Oops, it's Deepak Tijori
The one-time character artiste now turns director on a controversial note
Deepak Tijori leans forward. He has a dreamy look on his face. As the corners of his mouth twist into a tiny smile, I ask, "Why Oops?"
Tijori breaks out of his trance and answers, his smile broadening. "I named my film Oops because that's the most natural thing you say when you make a mistake. And the film is about certain mistakes that three people commit in their life."
The actor-producer who has taken a step forward into scripting and directing his first feature film watches two of his songs (Yaahe, Bharak de) on the monitor. He cannot hide his happiness. He looks on with pride till the last strains die down.
"I wanted to make a film that I would like to see. I want to see dance, colour, young stars, entertainment and sex. So I blended these elements in my film. Why must I always see some heroine dancing in Switzerland or Australia? If the story is based in Mumbai, why not stay here and finish the whole film? I can't handle seeing a bhai [goon] in Vaastav suddenly singing in New Zealand!" Tijori says.
An ex-student of the Narsee Monjee college, Mumbai, Tijori did amateur theatre and some odd jobs (a space seller in Cineblitz magazine, front office manager in Hotel Searock) before he ventured into acting. "I wasn't sure what I wanted to do in life. My friends (Aamir Khan, Paresh Rawal, Ashutosh Gowariker, Vipul Shah) were in the same theatre group, college and locality as me. They were always talking and breathing films. So naturally, I got sucked into it."
Tijori had no 'godfather' in the industry. And he was kicked around from one office to another with no one to guide him. "For three years, I sat outside offices trying to get a word with producers," he says. "I managed to do some tiny roles, which were very pathetic. In Krodh (starring Sanjay Dutt and Sunny Deol) in which I was one of the many henchmen standing behind the main villain. I had only one line in the entire film."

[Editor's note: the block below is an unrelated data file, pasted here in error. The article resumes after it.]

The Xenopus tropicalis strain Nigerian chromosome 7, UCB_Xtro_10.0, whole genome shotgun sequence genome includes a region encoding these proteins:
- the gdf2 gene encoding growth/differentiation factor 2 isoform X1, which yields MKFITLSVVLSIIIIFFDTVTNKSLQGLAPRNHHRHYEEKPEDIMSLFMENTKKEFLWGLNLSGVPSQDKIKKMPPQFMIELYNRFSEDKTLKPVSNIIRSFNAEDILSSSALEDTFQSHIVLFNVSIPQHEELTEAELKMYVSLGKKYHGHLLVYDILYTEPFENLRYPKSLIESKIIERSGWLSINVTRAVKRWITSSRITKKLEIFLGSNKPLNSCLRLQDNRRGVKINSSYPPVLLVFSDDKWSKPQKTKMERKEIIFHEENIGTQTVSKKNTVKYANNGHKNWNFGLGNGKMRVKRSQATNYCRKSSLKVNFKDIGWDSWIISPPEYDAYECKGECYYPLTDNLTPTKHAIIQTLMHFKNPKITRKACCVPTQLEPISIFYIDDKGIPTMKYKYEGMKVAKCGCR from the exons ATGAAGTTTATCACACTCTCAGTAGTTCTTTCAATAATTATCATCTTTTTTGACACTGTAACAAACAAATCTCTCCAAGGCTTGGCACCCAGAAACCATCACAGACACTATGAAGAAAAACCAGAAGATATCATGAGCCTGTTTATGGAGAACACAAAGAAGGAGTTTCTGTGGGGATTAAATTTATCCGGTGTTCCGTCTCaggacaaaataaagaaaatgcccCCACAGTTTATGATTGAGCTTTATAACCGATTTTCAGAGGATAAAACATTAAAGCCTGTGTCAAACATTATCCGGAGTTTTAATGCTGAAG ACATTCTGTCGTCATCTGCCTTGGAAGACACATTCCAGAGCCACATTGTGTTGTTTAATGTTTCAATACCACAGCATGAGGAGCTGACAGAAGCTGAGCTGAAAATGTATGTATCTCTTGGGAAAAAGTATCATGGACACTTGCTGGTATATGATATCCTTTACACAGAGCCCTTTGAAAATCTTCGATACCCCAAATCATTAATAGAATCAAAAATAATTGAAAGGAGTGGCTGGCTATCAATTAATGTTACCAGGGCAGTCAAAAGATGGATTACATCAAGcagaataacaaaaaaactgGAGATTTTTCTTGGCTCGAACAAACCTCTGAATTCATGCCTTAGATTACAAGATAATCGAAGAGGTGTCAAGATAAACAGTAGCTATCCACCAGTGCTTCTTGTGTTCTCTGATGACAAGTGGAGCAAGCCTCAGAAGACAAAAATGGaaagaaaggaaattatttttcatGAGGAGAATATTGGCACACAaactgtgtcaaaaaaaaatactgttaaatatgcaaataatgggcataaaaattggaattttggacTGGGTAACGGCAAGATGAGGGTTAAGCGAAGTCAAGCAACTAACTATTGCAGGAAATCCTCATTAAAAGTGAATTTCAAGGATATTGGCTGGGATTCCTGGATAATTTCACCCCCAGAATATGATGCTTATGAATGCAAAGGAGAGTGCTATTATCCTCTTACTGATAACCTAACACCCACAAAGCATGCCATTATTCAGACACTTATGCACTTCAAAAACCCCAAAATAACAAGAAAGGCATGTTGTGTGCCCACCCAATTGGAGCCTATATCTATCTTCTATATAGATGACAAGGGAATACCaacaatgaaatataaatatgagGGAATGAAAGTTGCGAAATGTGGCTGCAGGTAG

Disheartened, the actor nearly gave up on films. Then Mahesh Bhatt's Aashiqui (1990) came along and gave him his first big break. The actor reminisces. "One of the coactors Aftab Gill told me that Mahesh Bhatt wanted to talk to me. Robin Bhatt had recommended my name. I met him and he narrated the friend's role. I had played ridiculous roles like this before in Afsana Pyaar Ka, Parbat Ke Us Paar, Kaun Kare Kurbani. And I wondered how much worse could Ashiqui be? But I had faith in Mahesh Bhatt, so I agreed. Things changed a lot after that."
After Aashiqui, Tijori went on to do Sadak, Naajayaz and Ghulam with the Bhatts.
Lead roles, however, were hard to come by. The ones that did come did not work at the box-office. He produced the film in which he starred as solo lead. Directed by debutante Ashutosh Gowariker, Pehla Nasha (also starring Raveena Tandon and Pooja Bhatt) worked in the metros and overseas market. It was not a box-office hit.
D Rama Naidu's Santaan, with Tijori in a negative lead character, also failed. "It boils down to destiny. The box-office rules your career. After this, people put me down. That is how things always work in the industry. So I decided that unless I got a great role, I would not do the film. That is why I did Ghulam, Angaarey and Vaastav, which had tiny but good roles for me. I started doing characters which were important to the film."
Now when Tijori selects his films, he listens to the entire film, not just his character. "I need to know where my character fits in. I know from experience that when you are not the hero, the character role is the first to be edited. I did not want to take chances."